Italian eats, bistro style
Sabatino’s wants to bring Boston’s North End to Derry
By Lisa Brown firstname.lastname@example.org
Sabatino’s North in Derry belongs to Joey Sabatino and his childhood best friend, Lori Sutera.
The two grew up together working at Sabatino’s in Boston’s North End, which was owned by Joey’s father, Bill, for nearly 40 years before he shut it down earlier this year. Sabatino’s North, 14 E. Broadway, is all about trying to recreate that restaurant’s authentic Italian food.
“That means that all the ingredients [are] fresh, the pasta is fresh and cooked to order, dishes that only the Boston North End can offer, it’s kind of unique,” Sutera said.
“When you come in, we want you to feel comfortable, we want you to get a taste of a bistro at inexpensive prices,” Sutera said.
It is nearly impossible to read the four-page menu without uttering out loud the names of the dishes in a slight Italian accent, and that’s before a sip of wine. Chicken Braciolettini, Fusilli Martrigiana, Fra Diavlo, they roll off the tongue with the ease of a Puccini aria. The restaurant, on the main drag in the center of town in Derry, can’t be missed with its crisp bright black canvas awning that snaps to attention above its entrance. Inside the lighting is dim and tables are spaced enough apart to offer privacy. The decor is warm and modern. There’s an inviting long granite-topped bar with stools as well as a smartly decorated sitting area with a comfy couch and club chairs for waiting guests or cocktail sippers. Joey Sabatino takes care of the bar side, while Lori Sutera oversees the dining room. The wait staff at Sabatino’s is seasoned.
“We actually have the same exact crew we’ve been working with for the past 15 years,” Sutera said. “We have the same chef which we had for ten years.”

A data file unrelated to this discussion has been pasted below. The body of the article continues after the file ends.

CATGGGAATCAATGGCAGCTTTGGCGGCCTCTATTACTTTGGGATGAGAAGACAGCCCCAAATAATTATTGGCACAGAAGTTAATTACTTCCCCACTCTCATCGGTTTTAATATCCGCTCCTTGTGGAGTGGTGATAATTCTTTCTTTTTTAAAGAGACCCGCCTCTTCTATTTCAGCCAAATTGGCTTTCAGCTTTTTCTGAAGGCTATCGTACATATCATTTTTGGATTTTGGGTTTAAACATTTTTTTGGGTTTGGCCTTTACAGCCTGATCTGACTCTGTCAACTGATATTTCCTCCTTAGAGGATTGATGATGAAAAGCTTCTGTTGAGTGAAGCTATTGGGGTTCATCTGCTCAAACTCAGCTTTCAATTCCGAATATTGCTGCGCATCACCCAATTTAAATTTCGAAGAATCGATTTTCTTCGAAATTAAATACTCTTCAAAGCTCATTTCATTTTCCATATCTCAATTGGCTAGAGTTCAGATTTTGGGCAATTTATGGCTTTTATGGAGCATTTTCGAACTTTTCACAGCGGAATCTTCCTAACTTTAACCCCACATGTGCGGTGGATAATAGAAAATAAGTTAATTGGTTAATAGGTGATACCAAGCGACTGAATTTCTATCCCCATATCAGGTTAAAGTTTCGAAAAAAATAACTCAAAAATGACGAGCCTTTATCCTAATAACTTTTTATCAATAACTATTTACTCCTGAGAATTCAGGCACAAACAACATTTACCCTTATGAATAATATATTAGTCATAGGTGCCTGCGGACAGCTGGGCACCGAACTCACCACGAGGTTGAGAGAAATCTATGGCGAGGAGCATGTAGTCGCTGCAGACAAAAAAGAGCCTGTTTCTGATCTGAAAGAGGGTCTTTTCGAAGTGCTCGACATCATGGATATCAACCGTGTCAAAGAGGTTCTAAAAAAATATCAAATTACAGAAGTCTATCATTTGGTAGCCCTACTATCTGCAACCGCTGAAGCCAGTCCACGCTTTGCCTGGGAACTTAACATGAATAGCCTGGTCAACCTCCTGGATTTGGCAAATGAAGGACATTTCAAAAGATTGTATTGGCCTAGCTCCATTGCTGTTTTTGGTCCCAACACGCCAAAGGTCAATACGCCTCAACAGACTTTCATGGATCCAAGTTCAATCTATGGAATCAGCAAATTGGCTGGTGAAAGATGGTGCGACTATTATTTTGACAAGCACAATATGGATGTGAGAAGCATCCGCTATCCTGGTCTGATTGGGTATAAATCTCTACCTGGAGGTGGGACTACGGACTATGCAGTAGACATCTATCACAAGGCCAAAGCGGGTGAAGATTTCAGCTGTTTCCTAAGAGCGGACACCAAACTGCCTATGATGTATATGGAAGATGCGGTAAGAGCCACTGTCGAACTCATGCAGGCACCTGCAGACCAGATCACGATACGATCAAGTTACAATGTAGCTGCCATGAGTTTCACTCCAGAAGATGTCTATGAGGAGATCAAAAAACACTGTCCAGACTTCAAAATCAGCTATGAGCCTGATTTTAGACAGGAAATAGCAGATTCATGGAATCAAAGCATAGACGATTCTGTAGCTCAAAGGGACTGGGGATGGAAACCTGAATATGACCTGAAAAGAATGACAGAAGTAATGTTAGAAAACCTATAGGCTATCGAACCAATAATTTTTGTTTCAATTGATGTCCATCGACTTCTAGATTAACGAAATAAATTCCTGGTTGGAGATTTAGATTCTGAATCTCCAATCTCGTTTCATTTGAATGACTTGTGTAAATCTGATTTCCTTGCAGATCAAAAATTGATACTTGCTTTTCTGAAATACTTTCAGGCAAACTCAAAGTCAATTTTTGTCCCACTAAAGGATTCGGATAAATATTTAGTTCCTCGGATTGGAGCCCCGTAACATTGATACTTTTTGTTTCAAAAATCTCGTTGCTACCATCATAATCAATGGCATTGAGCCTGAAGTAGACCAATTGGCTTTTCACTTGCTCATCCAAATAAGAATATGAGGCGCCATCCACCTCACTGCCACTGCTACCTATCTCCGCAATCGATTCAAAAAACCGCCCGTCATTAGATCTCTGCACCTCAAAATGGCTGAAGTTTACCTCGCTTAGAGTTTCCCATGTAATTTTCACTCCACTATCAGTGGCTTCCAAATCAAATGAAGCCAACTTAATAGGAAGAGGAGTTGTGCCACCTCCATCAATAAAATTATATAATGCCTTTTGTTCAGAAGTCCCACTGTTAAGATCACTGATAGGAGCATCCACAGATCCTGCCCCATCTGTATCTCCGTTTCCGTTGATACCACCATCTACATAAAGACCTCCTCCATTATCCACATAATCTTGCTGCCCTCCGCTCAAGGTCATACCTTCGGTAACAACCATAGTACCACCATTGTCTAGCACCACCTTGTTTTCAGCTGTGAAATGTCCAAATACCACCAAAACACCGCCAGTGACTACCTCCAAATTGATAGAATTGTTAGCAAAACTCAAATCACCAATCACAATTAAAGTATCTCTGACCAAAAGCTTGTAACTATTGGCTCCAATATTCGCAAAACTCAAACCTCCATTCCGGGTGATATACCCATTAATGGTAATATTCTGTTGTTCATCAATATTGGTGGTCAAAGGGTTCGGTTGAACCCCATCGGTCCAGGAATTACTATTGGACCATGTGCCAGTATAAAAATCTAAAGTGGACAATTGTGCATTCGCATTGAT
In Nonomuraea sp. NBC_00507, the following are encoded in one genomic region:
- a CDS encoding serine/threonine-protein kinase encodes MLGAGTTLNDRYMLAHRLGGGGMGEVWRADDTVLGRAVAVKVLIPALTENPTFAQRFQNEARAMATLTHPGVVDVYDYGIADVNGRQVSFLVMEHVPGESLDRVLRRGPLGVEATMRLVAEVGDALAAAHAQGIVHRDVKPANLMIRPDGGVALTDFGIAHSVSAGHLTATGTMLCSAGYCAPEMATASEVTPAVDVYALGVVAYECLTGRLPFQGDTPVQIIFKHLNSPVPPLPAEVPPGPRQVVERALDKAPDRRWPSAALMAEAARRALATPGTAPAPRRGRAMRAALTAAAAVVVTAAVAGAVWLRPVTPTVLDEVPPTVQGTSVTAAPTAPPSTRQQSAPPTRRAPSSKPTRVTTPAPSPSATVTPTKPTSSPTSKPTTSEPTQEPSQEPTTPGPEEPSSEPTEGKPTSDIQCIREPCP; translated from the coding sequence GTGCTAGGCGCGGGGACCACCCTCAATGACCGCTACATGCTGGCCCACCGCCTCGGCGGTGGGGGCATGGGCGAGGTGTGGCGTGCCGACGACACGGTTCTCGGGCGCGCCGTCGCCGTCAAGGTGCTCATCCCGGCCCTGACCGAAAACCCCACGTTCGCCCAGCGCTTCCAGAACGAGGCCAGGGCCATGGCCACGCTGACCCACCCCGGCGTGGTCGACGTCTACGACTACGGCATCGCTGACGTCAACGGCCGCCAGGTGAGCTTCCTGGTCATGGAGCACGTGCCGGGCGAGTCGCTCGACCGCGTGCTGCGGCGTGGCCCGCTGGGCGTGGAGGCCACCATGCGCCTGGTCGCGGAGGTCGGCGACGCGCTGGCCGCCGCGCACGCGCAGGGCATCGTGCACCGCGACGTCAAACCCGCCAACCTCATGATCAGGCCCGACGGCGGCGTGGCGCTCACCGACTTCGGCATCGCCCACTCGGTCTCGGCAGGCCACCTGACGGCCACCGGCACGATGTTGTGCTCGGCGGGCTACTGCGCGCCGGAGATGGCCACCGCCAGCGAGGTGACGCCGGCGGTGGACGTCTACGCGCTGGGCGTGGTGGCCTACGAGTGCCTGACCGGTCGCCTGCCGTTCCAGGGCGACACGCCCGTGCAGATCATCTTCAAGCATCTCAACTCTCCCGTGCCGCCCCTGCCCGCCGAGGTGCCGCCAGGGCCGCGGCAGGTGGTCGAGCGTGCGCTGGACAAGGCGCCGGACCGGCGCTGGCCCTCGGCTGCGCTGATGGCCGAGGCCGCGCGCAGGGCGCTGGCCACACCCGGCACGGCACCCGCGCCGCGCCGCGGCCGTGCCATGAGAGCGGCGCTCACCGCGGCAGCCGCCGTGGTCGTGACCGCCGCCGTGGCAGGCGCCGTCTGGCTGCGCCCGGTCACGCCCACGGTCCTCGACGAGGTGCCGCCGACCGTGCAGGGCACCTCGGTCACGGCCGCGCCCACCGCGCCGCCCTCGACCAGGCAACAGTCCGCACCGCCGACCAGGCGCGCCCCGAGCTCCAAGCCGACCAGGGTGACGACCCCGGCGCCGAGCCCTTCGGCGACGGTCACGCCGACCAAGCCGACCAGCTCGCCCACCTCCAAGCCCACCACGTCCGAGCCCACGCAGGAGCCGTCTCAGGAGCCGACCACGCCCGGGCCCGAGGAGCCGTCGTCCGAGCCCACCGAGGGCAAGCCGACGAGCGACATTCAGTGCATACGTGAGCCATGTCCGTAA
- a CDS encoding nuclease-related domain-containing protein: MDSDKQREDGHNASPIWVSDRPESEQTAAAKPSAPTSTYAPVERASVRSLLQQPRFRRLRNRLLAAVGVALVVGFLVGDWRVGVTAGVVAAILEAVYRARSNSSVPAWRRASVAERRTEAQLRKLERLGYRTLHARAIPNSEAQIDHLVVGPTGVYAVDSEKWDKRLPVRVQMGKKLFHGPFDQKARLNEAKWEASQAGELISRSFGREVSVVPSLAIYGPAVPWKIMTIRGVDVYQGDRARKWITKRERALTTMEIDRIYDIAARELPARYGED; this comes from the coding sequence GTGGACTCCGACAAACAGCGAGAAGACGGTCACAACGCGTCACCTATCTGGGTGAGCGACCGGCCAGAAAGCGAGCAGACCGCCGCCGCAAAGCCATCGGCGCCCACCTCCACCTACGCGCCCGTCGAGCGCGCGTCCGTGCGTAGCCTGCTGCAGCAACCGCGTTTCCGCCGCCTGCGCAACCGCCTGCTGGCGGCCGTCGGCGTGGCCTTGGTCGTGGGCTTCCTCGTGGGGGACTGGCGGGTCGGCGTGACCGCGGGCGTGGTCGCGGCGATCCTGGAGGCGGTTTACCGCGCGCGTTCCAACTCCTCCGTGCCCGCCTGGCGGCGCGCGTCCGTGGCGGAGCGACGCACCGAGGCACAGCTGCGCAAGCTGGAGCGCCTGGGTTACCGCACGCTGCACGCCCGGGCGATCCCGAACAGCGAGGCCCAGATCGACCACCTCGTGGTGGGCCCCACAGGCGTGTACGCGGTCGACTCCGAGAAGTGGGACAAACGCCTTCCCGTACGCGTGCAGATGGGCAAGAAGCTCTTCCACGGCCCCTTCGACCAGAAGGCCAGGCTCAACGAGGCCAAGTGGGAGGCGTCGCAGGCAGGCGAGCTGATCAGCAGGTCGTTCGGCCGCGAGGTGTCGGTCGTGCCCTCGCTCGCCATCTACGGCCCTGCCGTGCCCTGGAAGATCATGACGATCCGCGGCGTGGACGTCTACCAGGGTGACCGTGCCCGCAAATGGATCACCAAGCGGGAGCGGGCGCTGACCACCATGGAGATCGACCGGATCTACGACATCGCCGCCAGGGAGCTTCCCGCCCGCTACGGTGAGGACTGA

Expect to find some of the signature dishes on the menu that made Sabatino’s popular in the North End, including the steak Sabatino (sirloin with minced onion, fresh mushrooms and herbs flambéed in a wine sauce), Chicken Braciolettini (tender slices of chicken stuffed with prosciutto and mozzarella rolled, then sautéed with fresh mushrooms flambéed in a butter wine sauce) and veal Saltimbocca (tender slices of veal stuffed with prosciutto and mozzarella dipped in an egg batter pan fried and flambéed in a wine sauce).
“We have a great Ciappino, it’s mussels and clams, calamari and shrimp over pasta and it’s done a little spicy with the tomato sauce,” Sutera said.
“Everything is made from scratch and fresh. I actually had a customer I’d been waiting on for years [with a special diet] and every time he comes in I have to have fresh tomato sauce,” Sutera said. “You have to cater to those people who need certain food, they deserve to eat out too, so you can’t have things already made.”
The menu at Sabatino’s is friendly and encourages sharing beginning with the $15 Sabatino’s Platter appetizer. The platter includes sopressata (salami), sauteed escarole, fried peppers, sautéed mushrooms and imported aged provolone cheese. The Italian Antipasto for $12 is also large enough to share. Soups, which are all homemade, include the classics, minestrone, pasta fagioli, escarole (with pastina and tiny meatballs) and stracciatella, which is a Roman version of egg-drop soup with cheese.
Sabatino’s bills itself as a family restaurant and while it does offer a limited children’s menu ($5 to $7), the restaurant does not serve pizza. Pasta entrées range in price from $12 to $14; chicken, steak, veal and seafood dishes average $18. While service is prompt and attentive, the food at Sabatino’s is meant to be savored and enjoyed, so linger. You’re in Derry after all.